Gotu kola side effects

Get emergency medical help if you have any of these signs of an allergic reaction: hives, itching, redness, or burning of your skin; difficulty breathing; swelling of your face, lips, tongue, or throat.

Stop using gotu kola and call your healthcare provider at once if you have:

  • liver problems--nausea, upper stomach pain, itching, tired feeling, loss of appetite, dark urine, clay-colored stools, jaundice (yellowing of the skin or eyes).

Common side effects may include:

  • drowsiness.

This is not a complete list of side effects and others may occur. Call your doctor for medical advice about side effects. You may report side effects to FDA at 1-800-FDA-1088.

What other drugs will affect gotu kola?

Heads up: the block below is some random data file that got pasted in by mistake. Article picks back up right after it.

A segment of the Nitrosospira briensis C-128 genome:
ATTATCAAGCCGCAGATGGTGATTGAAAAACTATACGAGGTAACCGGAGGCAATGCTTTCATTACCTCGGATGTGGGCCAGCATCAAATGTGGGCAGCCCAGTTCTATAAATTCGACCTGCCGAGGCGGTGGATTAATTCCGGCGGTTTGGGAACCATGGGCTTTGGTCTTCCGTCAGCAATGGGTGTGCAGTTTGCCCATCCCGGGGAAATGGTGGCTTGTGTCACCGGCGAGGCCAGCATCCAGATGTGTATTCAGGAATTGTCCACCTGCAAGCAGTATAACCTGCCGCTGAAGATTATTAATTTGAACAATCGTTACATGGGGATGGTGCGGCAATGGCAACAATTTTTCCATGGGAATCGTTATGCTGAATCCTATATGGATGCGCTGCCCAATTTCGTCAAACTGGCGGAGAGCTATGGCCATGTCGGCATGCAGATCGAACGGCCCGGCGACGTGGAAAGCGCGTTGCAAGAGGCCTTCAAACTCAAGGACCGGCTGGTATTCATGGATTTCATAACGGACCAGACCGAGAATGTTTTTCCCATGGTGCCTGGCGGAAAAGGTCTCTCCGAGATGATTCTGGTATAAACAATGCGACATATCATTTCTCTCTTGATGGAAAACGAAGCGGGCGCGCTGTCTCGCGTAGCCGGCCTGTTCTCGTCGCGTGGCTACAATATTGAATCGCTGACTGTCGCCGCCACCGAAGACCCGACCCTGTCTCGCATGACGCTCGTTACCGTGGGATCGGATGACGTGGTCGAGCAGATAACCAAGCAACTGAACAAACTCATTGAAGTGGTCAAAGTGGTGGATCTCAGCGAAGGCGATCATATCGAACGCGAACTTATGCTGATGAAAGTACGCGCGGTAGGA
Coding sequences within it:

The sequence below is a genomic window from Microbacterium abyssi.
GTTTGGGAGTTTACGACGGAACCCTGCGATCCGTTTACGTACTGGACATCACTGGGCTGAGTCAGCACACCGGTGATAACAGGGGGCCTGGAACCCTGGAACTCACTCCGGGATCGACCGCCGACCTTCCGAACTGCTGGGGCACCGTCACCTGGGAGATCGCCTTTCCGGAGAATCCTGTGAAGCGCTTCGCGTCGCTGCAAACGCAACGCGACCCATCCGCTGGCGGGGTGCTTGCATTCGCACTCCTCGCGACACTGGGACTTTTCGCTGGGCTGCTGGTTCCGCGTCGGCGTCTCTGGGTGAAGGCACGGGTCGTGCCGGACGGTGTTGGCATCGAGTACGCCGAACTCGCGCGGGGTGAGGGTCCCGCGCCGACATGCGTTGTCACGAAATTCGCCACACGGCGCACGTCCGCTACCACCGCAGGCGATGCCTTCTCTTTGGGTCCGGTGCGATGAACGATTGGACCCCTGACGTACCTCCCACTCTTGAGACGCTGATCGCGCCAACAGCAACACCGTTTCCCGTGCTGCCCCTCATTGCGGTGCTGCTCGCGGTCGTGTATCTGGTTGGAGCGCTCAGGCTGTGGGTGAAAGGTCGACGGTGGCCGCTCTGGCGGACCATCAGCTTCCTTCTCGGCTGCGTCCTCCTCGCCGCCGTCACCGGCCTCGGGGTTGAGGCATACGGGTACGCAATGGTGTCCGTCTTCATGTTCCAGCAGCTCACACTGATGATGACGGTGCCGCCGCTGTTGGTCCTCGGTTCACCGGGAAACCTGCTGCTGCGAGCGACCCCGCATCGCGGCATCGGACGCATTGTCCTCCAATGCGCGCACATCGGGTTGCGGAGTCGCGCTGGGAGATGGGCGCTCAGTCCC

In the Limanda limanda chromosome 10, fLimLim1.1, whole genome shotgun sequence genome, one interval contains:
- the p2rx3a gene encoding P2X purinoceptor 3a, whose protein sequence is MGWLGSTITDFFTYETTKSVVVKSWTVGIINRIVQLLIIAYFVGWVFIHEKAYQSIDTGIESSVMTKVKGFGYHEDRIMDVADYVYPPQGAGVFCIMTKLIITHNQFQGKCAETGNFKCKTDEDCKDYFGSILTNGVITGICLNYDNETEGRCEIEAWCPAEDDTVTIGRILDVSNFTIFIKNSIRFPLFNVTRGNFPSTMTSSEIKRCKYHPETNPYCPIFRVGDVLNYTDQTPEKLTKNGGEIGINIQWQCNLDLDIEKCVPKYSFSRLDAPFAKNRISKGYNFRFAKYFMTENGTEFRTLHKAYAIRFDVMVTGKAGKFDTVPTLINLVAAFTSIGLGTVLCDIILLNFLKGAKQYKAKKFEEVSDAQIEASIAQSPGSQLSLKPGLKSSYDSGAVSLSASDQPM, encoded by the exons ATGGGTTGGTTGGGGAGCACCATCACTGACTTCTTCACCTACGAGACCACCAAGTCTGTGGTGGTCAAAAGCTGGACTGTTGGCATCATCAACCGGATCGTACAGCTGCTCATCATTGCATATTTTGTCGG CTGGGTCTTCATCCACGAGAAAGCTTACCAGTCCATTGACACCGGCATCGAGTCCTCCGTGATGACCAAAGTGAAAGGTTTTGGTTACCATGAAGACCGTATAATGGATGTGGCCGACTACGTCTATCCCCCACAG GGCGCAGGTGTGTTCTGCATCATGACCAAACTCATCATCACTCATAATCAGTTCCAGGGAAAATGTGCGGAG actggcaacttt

Taking gotu kola with any medicines that make you sleepy can worsen this effect. Ask your healthcare provider before taking gotu kola with medicine for anxiety, depression, or seizures.

Gotu kola can harm your liver. This effect is increased when you also use other medicines harmful to the liver. Do not take gotu kola without medical advice if you are using any of the following medications:

This list is not complete. Other drugs may interact with gotu kola, including prescription and over-the-counter medicines, vitamins, and herbal products. Not all possible interactions are listed in this product guide.

Further information

  • Consult with a licensed healthcare professional before using any herbal/health supplement. Whether you are treated by a medical doctor or a practitioner trained in the use of natural medicines/supplements, make sure all your healthcare providers know about all of your medical conditions and treatments.

Remember, keep this and all other medicines out of the reach of children, never share your medicines with others, and use this medication only for the indication prescribed.

Always consult your healthcare provider to ensure the information displayed on this page applies to your personal circumstances.

Hide